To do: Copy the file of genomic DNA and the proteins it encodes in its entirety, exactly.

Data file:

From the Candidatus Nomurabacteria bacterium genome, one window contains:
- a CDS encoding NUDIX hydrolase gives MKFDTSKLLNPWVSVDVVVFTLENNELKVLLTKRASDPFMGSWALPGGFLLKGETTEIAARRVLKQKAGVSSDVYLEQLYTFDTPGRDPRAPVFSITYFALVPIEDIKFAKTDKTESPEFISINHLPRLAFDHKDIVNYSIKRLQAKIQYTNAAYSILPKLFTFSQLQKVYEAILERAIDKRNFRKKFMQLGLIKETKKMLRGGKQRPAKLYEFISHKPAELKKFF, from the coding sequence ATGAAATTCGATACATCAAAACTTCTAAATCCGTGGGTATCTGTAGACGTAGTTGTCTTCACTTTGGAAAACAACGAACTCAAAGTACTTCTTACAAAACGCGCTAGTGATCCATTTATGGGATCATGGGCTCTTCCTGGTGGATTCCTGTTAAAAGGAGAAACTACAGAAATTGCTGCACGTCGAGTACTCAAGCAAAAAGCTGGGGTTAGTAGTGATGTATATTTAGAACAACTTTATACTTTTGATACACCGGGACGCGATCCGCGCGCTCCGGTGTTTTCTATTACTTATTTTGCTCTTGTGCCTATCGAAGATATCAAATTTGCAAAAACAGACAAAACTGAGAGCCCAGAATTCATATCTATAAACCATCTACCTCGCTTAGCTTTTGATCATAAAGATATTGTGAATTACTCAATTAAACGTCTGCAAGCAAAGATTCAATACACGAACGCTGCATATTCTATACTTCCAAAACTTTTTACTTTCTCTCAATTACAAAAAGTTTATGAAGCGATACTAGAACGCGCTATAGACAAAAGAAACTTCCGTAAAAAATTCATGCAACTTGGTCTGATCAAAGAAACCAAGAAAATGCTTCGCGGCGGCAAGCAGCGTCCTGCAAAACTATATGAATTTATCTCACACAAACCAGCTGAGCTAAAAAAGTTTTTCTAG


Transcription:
From the Candidatus Nomurabacteria bacterium genome, one window contains:
- a CDS encoding NUDIX hydrolase gives MKFDTSKLLNPWVSVDVVVFTLENNELKVLLTKRASDPFMGSWALPGGFLLKGETTEIAARRVLKQKAGVSSDVYLEQLYTFDTPGRDPRAPVFSITYFALVPIEDIKFAKTDKTESPEFISINHLPRLAFDHKDIVNYSIKRLQAKIQYTNAAYSILPKLFTFSQLQKVYEAILERAIDKRNFRKKFMQLGLIKETKKMLRGGKQRPAKLYEFISHKPAELKKFF, from the coding sequence ATGAAATTCGATACATCAAAACTTCTAAATCCGTGGGTATCTGTAGACGTAGTTGTCTTCACTTTGGAAAACAACGAACTCAAAGTACTTCTTACAAAACGCGCTAGTGATCCATTTATGGGATCATGGGCTCTTCCTGGTGGATTCCTGTTAAAAGGAGAAACTACAGAAATTGCTGCACGTCGAGTACTCAAGCAAAAAGCTGGGGTTAGTAGTGATGTATATTTAGAACAACTTTATACTTTTGATACACCGGGACGCGATCCGCGCGCTCCGGTGTTTTCTATTACTTATTTTGCTCTTGTGCCTATCGAAGATATCAAATTTGCAAAAACAGACAAAACTGAGAGCCCAGAATTCATATCTATAAACCATCTACCTCGCTTAGCTTTTGATCATAAAGATATTGTGAATTACTCAATTAAACGTCTGCAAGCAAAGATTCAATACACGAACGCTGCATATTCTATACTTCCAAAACTTTTTACTTTCTCTCAATTACAAAAAGTTTATGAAGCGATACTAGAACGCGCTATAGACAAAAGAAACTTCCGTAAAAAATTCATGCAACTTGGTCTGATCAAAGAAACCAAGAAAATGCTTCGCGGCGGCAAGCAGCGTCCTGCAAAACTATATGAATTTATCTCACACAAACCAGCTGAGCTAAAAAAGTTTTTCTAG